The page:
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gas path
23rd Jan 2022, 08:36
Hi people . (Gender neutral)🙄 The Mossies used by BOAC during WW2 what call sign would they use? Would it be a civvy call sign for example?

Allan Lupton
23rd Jan 2022, 13:51
I think call signs were not used in time of war, probably since they had not yet been invented.

Herod
23rd Jan 2022, 16:16
I would think it you were coming out of Stockholm, bound for UK, with a load of ball-bearings, the last thing you want is for the Germans to know you are airborne. Total radio-silence I expect.

India Four Two
23rd Jan 2022, 22:50
with a load of ball-bearings

or a VIP in the bomb bay!

megan
24th Jan 2022, 01:37
Save for the three crew trainers used by BOAC all BOAC Mosquitos used on the run carried civil registrations.

DK292 – The first Mosquito to fly the Leuchars – Stockholm route
DZ411 – G-AGFV flew to 1945
HJ667 – G-AGKO flew to 1945
HJ680 – G-AGGC flew to 1946
HJ681 – G-AGGD crash landed Sweden 1941
HJ718 – G-AGGE flew to 1945
HJ720 – G-AGGF crashed Invernairk 1943
HJ721 – G-AGGG crashed near to Leuchars 1943
HJ723 – G-AGGH flew to 1945
LR296 – G-AGKP crashed near Leuchars 1944
HJ792 – G-AGKR lost at sea 1944
HJ898 – Crew trainer retained RAF serial flew to 1945
HJ985 – Crew trainer retained RAF serial returned to RAF 1944
LR524 – Crew trainer retained RAF serial returned to RAF 1944


https://cimg1.ibsrv.net/gimg/pprune.org-vbulletin/1050x786/mev_11951021_0c5f171bffcb62994129afbecff6077a3bd15c44.jpg

Herod
24th Jan 2022, 08:26
or a VIP in the bomb bay!

Including Niels Bohr, the nuclear physicist and his son (separate flights) and I believe the wife of the British ambassador.

gas path
25th Jan 2022, 19:09
Thanks folks. I do appreciate the need for radio silence. I was thinking more of when approaching the coast of the UK, maybe even at night. Especially for the civvy reg aircraft.

blind pew
25th Jan 2022, 19:47
You could try contacting Party Pieces and asking Michael Middleton about his dad, Peter, who flew the route.

missioncontrol
6th Oct 2022, 16:16
After reading the Department of Trade report into the loss of G-AGGF at Glen Lee 17 August 1943, the report states that no procedure existed at the time if an aircraft had to return to base and abort the mission.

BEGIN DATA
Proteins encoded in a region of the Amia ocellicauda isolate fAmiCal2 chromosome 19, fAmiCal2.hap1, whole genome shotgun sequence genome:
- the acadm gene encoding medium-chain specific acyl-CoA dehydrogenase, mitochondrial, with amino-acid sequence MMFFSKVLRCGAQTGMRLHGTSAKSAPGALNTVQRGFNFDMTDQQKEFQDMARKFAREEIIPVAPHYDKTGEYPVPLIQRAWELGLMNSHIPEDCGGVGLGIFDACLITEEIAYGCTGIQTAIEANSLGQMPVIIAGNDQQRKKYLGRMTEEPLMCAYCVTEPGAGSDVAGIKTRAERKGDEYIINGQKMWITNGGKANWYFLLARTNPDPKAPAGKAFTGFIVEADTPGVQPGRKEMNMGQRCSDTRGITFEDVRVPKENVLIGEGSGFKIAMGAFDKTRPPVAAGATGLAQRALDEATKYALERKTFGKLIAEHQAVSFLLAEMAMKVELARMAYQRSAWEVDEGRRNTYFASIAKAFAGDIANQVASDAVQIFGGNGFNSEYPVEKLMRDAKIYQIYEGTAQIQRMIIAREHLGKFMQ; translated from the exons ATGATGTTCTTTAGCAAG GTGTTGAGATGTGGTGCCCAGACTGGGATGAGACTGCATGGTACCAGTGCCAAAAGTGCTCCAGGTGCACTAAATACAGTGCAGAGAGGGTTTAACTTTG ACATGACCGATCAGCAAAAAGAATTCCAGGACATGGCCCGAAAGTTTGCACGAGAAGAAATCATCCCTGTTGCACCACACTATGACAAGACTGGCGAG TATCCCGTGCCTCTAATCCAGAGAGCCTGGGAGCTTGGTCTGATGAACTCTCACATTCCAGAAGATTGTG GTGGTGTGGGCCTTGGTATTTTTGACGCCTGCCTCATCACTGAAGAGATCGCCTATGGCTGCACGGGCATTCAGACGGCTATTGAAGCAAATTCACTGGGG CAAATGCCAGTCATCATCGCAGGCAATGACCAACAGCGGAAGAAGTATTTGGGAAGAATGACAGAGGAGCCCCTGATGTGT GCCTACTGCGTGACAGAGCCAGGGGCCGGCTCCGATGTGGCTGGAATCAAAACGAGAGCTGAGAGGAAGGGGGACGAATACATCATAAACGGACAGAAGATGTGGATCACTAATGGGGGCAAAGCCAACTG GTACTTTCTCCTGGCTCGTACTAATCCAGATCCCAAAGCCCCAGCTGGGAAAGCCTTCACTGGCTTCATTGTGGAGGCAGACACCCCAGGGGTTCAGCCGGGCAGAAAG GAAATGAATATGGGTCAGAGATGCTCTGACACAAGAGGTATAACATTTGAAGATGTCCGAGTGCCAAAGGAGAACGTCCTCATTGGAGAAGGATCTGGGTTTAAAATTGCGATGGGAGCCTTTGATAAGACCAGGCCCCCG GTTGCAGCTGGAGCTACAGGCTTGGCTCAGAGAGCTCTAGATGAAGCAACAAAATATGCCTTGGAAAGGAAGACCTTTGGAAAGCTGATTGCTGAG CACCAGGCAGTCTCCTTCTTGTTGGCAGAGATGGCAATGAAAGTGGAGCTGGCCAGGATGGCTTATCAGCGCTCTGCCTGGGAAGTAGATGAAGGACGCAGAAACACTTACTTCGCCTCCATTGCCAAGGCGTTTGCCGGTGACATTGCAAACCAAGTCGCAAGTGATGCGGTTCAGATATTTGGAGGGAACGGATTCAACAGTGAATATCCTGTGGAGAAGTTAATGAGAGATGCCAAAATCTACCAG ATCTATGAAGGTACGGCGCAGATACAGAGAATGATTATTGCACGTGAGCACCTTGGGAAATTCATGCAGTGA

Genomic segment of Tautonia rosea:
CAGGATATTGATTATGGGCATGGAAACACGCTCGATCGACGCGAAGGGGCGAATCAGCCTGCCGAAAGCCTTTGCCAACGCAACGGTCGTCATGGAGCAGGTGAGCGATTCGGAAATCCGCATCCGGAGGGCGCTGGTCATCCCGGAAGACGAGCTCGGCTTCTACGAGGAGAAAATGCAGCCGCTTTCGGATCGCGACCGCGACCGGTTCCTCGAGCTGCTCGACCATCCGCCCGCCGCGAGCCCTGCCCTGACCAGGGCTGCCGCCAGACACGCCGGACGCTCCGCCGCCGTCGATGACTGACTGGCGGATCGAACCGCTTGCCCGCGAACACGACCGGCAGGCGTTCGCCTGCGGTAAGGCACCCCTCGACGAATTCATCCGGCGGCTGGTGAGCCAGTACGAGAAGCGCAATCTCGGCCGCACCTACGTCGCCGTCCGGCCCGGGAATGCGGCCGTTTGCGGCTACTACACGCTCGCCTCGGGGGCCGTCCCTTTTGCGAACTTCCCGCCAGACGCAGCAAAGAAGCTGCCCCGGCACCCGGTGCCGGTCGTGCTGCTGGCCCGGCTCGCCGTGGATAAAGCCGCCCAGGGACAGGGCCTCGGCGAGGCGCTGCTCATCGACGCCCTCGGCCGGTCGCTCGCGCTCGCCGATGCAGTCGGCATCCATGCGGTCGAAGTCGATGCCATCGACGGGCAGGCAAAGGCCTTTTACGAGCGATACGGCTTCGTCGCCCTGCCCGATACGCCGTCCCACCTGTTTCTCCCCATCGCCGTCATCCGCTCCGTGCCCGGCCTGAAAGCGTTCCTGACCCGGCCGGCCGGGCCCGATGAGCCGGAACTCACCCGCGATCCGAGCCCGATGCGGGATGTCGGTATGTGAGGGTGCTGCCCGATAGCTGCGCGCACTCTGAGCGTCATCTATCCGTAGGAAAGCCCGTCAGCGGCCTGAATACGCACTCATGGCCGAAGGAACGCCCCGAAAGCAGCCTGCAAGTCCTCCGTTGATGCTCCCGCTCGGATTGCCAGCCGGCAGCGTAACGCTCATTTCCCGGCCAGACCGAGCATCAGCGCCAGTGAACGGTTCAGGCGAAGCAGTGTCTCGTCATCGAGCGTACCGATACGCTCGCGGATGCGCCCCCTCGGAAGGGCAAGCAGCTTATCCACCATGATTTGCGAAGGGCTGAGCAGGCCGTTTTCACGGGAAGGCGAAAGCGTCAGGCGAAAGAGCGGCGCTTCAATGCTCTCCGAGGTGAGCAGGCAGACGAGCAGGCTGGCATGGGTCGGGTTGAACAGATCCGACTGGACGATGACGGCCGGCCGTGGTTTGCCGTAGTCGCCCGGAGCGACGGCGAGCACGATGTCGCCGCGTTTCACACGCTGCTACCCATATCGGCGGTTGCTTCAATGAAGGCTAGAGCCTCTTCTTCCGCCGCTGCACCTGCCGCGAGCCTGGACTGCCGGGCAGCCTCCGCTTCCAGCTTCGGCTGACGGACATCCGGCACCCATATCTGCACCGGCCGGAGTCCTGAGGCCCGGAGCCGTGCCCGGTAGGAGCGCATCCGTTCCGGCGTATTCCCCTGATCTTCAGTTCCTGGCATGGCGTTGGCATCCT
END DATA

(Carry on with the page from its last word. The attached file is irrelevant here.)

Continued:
One of the recommendations following the crash was to transmit a specific morse letter to indicate the reason for the abort, ie technical, weather or whatever, which seems to have been subsequently adopted.

When G-AGGF returned from it's aborted flight, a QTE was requested.
The Observer corps was unable to plot and send this information to the aircraft in a timely fashion, to prevent the crew from descending into high terrain to the north-west of Leuchars..
Presumably this was done by VHF transmission?
In addition, fighter units were stationed nearby at Arbroath and Turnhouse, so one assumes that IFF may have been installed to indicate the Mossie was a friendly.
Hope this information is of some help?

chevvron
6th Oct 2022, 22:36
I think call signs were not used in time of war, probably since they had not yet been invented.
Callsigns were used by operational flights so why not civil ones?
I would say they would use the callsign 'Speedbird' followed by a number; don't forget Mossies weren't the only aircraft types used on the 'ball bearing' runs.

bean
7th Oct 2022, 06:50
Callsigns were used by operational flights so why not civil ones?
I would say they would use the callsign 'Speedbird' followed by a number; don't forget Mossies weren't the only aircraft types used on the 'ball bearing' runs.
As was said earlier on the Germans would have loved that!!!!!

chevvron
7th Oct 2022, 08:56
I would think it you were coming out of Stockholm, bound for UK, with a load of ball-bearings, the last thing you want is for the Germans to know you are airborne. Total radio-silence I expect.
Probably used VHF just for short range calls inbound, otherwise as you say, total radio silence. They would have changed the trip number suffix daily.
Other aircraft used were Lodestars and Dakotas; there is also mention of a black painted Liberator too.

missioncontrol
7th Oct 2022, 13:51
In addition,
The book "Blockade Runner", by Lars Nilsen and Leif Sandberg offers quite a bit of info on the communications with the Swedish operation running in the opposite direction....

A prearranged sequence of telegrams was sent with callsign, registration, crew and passengers on board, prior to departure.

Minimal VHF was used, if at all, to prevent the Germans realising what they were up to. Bromma at this time was full of spies.
Mention is made that some diversions into Dyce, Kinloss and Leuchars occurred, resulting in SOP's being devised between the Air ministry, RAF, BOAC and Swedish.
Sorry this doesn't answer the original poster's question re BOAC callsigns but the info into BOAC ops may be out there somewhere?

GeeRam
7th Oct 2022, 17:15
HJ681 G-AGGD crash landed Sweden 1941


1944 not 1941.

3rd Jan 1944 to be precise.